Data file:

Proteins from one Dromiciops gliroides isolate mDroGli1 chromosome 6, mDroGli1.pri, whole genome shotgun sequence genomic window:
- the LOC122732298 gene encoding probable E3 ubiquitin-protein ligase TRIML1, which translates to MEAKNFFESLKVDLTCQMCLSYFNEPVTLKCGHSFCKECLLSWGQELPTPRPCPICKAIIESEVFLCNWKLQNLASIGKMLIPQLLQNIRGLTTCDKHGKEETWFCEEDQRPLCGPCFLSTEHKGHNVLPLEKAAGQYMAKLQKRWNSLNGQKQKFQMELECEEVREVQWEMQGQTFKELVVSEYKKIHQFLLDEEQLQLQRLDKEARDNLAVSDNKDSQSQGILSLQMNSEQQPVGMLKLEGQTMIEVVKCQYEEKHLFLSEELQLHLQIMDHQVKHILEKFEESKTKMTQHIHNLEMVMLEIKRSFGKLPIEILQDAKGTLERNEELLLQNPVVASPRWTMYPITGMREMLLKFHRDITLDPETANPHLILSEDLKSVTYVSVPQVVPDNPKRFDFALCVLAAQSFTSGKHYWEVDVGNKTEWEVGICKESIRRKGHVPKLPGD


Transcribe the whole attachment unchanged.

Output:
Proteins from one Dromiciops gliroides isolate mDroGli1 chromosome 6, mDroGli1.pri, whole genome shotgun sequence genomic window:
- the LOC122732298 gene encoding probable E3 ubiquitin-protein ligase TRIML1, which translates to MEAKNFFESLKVDLTCQMCLSYFNEPVTLKCGHSFCKECLLSWGQELPTPRPCPICKAIIESEVFLCNWKLQNLASIGKMLIPQLLQNIRGLTTCDKHGKEETWFCEEDQRPLCGPCFLSTEHKGHNVLPLEKAAGQYMAKLQKRWNSLNGQKQKFQMELECEEVREVQWEMQGQTFKELVVSEYKKIHQFLLDEEQLQLQRLDKEARDNLAVSDNKDSQSQGILSLQMNSEQQPVGMLKLEGQTMIEVVKCQYEEKHLFLSEELQLHLQIMDHQVKHILEKFEESKTKMTQHIHNLEMVMLEIKRSFGKLPIEILQDAKGTLERNEELLLQNPVVASPRWTMYPITGMREMLLKFHRDITLDPETANPHLILSEDLKSVTYVSVPQVVPDNPKRFDFALCVLAAQSFTSGKHYWEVDVGNKTEWEVGICKESIRRKGHVPKLPGD